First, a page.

The strategies of heritage preservation are often linked to tourism. Being a historical and cultural site, which has been well preserved since ancient times, the city of Hoi An attracts many tourists. To identify the stakeholders in the management of the city’s development, the case can be viewed through the framework proposed by Mitchell et al. (1997). The theory suggests that the stakeholders are contributors who are impacted by the firm or organization (Mitchell et al., 1997). According to this logic, the key stakeholders of the Hoi An case are tourists, the city’s municipality, its residents, and tourist companies.
Visitors of Hoi An are, therefore, not only the clients of the city’s management team, whose goal is the sustainable development of the landmark but are also its stakeholders. Tourists are directly impacted by the preservation of the city as they can travel to a historical landmark and view it in its close-to original state. They also are the contributors, who took part in the improvement of Hoi An’s economy. Therefore, they helped the city achieve the status of a popular touristic attraction which subsequently resulted in the sustainable development of the city.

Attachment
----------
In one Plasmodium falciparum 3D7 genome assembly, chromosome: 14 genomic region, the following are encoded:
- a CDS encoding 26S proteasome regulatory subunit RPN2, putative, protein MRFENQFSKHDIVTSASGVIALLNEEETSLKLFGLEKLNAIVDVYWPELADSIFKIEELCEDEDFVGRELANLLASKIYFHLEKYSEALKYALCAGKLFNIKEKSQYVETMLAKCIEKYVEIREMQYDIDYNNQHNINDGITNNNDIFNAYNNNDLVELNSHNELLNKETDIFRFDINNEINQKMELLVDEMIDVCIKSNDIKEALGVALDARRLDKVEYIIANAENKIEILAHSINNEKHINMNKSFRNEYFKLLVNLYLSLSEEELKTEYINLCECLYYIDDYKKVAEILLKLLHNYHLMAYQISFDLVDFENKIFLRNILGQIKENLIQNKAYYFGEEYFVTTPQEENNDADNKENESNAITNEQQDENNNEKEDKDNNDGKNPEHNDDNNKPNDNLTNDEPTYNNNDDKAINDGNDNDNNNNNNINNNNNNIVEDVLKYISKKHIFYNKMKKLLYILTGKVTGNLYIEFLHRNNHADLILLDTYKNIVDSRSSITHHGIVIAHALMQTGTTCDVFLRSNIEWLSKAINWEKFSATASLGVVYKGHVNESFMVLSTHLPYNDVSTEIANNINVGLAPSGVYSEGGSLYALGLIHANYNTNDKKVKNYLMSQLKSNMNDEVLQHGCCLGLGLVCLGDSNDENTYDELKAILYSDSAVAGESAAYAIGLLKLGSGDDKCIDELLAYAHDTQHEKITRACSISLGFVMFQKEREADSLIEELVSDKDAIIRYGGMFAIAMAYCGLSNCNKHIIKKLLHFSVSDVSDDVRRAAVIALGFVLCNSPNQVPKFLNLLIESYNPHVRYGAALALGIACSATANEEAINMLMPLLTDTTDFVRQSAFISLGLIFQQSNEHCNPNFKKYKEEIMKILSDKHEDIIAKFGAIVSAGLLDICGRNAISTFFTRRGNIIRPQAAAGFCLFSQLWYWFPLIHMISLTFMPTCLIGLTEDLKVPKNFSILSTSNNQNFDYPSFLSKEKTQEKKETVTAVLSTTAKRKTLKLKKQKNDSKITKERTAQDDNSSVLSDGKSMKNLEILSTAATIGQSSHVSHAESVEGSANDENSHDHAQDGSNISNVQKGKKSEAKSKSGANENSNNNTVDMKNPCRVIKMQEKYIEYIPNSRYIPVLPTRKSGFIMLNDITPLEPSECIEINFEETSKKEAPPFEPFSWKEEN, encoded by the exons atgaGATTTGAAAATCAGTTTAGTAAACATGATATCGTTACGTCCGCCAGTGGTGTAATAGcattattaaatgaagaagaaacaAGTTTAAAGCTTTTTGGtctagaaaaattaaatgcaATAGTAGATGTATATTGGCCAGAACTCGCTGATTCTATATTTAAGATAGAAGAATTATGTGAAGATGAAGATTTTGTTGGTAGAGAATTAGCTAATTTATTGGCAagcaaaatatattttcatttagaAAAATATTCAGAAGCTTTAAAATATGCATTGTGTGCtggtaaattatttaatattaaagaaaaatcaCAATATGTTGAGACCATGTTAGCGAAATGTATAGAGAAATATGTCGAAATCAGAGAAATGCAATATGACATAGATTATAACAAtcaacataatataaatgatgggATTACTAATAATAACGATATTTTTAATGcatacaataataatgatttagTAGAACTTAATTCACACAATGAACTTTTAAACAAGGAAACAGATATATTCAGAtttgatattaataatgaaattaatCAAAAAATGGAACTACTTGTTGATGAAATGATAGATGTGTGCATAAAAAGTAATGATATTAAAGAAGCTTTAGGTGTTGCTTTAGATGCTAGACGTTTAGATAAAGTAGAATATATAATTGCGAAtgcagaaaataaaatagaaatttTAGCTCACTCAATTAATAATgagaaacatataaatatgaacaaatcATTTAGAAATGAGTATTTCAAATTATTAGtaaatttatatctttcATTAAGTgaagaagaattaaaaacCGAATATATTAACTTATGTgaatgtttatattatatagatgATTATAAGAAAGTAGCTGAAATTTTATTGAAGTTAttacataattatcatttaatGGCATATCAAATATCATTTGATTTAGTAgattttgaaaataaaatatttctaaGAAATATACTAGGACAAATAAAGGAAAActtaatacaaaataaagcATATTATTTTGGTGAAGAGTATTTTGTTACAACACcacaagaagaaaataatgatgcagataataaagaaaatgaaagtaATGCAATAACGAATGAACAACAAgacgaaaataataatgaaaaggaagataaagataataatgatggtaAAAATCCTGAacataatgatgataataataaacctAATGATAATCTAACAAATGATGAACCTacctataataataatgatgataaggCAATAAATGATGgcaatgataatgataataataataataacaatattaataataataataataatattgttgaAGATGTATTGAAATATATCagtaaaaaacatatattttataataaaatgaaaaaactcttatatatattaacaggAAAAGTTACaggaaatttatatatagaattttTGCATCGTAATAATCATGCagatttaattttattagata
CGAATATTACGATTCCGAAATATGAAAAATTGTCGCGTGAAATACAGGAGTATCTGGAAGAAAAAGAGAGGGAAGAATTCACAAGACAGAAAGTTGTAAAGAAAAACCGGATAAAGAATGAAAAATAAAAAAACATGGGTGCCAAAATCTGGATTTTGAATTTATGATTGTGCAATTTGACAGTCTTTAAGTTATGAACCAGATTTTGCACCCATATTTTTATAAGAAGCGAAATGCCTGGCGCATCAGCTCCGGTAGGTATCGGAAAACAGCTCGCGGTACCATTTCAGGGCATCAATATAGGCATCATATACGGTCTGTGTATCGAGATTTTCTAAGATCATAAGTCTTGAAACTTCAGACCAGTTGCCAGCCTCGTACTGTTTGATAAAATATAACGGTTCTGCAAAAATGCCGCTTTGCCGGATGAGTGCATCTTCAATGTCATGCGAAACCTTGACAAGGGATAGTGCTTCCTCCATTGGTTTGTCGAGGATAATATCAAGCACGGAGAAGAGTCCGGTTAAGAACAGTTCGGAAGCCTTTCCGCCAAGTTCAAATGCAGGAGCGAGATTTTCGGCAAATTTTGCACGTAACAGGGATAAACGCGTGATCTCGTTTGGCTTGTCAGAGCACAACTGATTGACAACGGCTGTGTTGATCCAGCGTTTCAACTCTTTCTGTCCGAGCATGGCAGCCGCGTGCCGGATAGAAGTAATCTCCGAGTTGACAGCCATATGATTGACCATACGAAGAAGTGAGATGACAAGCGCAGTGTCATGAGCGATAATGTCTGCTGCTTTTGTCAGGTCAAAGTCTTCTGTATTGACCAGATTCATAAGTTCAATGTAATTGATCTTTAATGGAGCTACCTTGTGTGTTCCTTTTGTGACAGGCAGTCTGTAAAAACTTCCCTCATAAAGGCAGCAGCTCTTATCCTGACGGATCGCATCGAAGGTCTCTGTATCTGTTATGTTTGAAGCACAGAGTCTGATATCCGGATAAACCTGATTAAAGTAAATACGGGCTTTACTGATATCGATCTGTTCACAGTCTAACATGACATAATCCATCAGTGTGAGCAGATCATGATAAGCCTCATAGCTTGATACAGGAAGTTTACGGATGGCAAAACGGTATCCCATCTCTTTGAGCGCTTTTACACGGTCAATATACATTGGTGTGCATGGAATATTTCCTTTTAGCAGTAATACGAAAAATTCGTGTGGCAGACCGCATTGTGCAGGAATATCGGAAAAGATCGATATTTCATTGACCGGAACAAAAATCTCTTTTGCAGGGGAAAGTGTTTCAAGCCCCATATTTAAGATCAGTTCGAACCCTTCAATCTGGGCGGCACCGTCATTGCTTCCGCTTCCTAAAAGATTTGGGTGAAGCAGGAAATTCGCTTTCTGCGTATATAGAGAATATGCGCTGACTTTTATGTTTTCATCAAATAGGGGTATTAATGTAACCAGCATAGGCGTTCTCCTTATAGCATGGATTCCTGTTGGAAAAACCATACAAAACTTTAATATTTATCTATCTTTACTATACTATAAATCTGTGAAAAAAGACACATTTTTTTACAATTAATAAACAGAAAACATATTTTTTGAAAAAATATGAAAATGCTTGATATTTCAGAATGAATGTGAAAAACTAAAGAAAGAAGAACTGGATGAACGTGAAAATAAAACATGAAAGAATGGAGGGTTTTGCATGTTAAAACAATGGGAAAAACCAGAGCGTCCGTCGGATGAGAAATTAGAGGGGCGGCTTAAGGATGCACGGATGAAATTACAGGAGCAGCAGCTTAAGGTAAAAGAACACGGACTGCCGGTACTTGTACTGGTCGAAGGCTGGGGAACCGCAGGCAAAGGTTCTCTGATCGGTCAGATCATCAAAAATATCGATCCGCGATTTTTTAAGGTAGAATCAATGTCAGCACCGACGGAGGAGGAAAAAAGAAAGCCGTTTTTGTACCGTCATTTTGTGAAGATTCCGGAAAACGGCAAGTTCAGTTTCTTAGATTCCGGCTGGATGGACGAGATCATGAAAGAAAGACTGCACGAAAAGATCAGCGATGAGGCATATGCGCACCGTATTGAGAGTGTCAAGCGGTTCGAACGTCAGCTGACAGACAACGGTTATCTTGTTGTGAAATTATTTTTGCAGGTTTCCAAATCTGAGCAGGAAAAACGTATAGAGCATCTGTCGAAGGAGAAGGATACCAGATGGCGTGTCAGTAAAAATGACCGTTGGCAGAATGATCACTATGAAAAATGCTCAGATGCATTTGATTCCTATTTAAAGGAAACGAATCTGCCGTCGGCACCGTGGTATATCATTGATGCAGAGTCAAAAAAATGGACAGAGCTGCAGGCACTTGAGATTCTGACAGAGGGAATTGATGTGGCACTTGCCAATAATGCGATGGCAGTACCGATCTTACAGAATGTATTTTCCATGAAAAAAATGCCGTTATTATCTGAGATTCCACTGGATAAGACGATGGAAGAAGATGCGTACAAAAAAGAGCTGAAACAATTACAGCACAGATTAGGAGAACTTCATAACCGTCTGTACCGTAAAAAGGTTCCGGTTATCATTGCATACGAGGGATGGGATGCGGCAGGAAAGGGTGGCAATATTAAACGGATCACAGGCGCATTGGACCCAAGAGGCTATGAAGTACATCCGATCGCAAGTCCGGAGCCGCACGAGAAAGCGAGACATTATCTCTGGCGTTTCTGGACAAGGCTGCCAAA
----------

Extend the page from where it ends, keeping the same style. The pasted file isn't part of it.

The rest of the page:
The relationship between the stakeholders is key to understanding the route of the city’s development. According to Ackermann and Eden (2011), the interaction between the stakeholders is important for proposing the strategic management of the organization, and in the case of Hoi An, the developmental trajectory of the city’s preservation. The touristic interest in exploring the ancient landmark provided the city’s residents and its municipality with financial support for creating a space for developmental strategies of preservation.
The State of Hoi An 20 Years Later